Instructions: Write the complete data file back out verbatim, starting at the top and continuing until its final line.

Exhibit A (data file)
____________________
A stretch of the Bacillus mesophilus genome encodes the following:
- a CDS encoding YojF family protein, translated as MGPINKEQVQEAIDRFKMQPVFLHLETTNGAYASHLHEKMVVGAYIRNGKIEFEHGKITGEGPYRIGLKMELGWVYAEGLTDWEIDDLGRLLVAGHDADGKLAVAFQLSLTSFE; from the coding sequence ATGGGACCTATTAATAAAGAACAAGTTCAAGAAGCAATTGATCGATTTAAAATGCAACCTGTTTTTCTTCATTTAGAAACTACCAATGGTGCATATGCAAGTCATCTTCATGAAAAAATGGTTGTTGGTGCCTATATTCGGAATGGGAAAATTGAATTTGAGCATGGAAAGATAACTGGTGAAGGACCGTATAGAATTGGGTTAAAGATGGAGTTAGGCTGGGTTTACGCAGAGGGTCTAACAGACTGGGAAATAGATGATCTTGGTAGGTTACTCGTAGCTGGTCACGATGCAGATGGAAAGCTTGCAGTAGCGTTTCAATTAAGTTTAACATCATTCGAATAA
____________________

A stretch of the Bacillus mesophilus genome encodes the following:
- a CDS encoding YojF family protein, translated as MGPINKEQVQEAIDRFKMQPVFLHLETTNGAYASHLHEKMVVGAYIRNGKIEFEHGKITGEGPYRIGLKMELGWVYAEGLTDWEIDDLGRLLVAGHDADGKLAVAFQLSLTSFE; from the coding sequence ATGGGACCTATTAATAAAGAACAAGTTCAAGAAGCAATTGATCGATTTAAAATGCAACCTGTTTTTCTTCATTTAGAAACTACCAATGGTGCATATGCAAGTCATCTTCATGAAAAAATGGTTGTTGGTGCCTATATTCGGAATGGGAAAATTGAATTTGAGCATGGAAAGATAACTGGTGAAGGACCGTATAGAATTGGGTTAAAGATGGAGTTAGGCTGGGTTTACGCAGAGGGTCTAACAGACTGGGAAATAGATGATCTTGGTAGGTTACTCGTAGCTGGTCACGATGCAGATGGAAAGCTTGCAGTAGCGTTTCAATTAAGTTTAACATCATTCGAATAA